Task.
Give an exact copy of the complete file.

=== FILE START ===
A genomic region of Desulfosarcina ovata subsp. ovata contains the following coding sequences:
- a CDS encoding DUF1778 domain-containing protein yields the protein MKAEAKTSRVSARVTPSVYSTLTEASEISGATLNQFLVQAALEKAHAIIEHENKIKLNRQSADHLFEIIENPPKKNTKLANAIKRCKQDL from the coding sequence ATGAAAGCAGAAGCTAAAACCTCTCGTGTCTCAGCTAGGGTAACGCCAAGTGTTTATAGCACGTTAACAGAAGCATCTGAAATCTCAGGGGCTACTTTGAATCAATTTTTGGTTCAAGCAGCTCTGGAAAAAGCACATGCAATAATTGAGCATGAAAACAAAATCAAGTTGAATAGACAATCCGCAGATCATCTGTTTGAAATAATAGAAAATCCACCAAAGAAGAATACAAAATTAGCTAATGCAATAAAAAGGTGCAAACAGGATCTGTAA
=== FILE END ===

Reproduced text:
A genomic region of Desulfosarcina ovata subsp. ovata contains the following coding sequences:
- a CDS encoding DUF1778 domain-containing protein yields the protein MKAEAKTSRVSARVTPSVYSTLTEASEISGATLNQFLVQAALEKAHAIIEHENKIKLNRQSADHLFEIIENPPKKNTKLANAIKRCKQDL from the coding sequence ATGAAAGCAGAAGCTAAAACCTCTCGTGTCTCAGCTAGGGTAACGCCAAGTGTTTATAGCACGTTAACAGAAGCATCTGAAATCTCAGGGGCTACTTTGAATCAATTTTTGGTTCAAGCAGCTCTGGAAAAAGCACATGCAATAATTGAGCATGAAAACAAAATCAAGTTGAATAGACAATCCGCAGATCATCTGTTTGAAATAATAGAAAATCCACCAAAGAAGAATACAAAATTAGCTAATGCAATAAAAAGGTGCAAACAGGATCTGTAA